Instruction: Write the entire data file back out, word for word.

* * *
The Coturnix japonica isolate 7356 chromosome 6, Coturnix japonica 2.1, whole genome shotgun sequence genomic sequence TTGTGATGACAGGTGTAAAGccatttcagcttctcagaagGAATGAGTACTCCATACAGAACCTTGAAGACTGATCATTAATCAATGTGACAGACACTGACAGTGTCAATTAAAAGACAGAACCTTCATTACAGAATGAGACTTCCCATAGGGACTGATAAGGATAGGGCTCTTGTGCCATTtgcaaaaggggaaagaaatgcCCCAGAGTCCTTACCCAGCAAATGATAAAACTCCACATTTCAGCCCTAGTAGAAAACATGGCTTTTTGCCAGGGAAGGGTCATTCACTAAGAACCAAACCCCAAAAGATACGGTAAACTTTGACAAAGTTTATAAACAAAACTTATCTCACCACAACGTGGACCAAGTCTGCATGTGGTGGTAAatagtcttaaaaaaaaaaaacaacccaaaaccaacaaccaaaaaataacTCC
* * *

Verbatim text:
The Coturnix japonica isolate 7356 chromosome 6, Coturnix japonica 2.1, whole genome shotgun sequence genomic sequence TTGTGATGACAGGTGTAAAGccatttcagcttctcagaagGAATGAGTACTCCATACAGAACCTTGAAGACTGATCATTAATCAATGTGACAGACACTGACAGTGTCAATTAAAAGACAGAACCTTCATTACAGAATGAGACTTCCCATAGGGACTGATAAGGATAGGGCTCTTGTGCCATTtgcaaaaggggaaagaaatgcCCCAGAGTCCTTACCCAGCAAATGATAAAACTCCACATTTCAGCCCTAGTAGAAAACATGGCTTTTTGCCAGGGAAGGGTCATTCACTAAGAACCAAACCCCAAAAGATACGGTAAACTTTGACAAAGTTTATAAACAAAACTTATCTCACCACAACGTGGACCAAGTCTGCATGTGGTGGTAAatagtcttaaaaaaaaaaaacaacccaaaaccaacaaccaaaaaataacTCC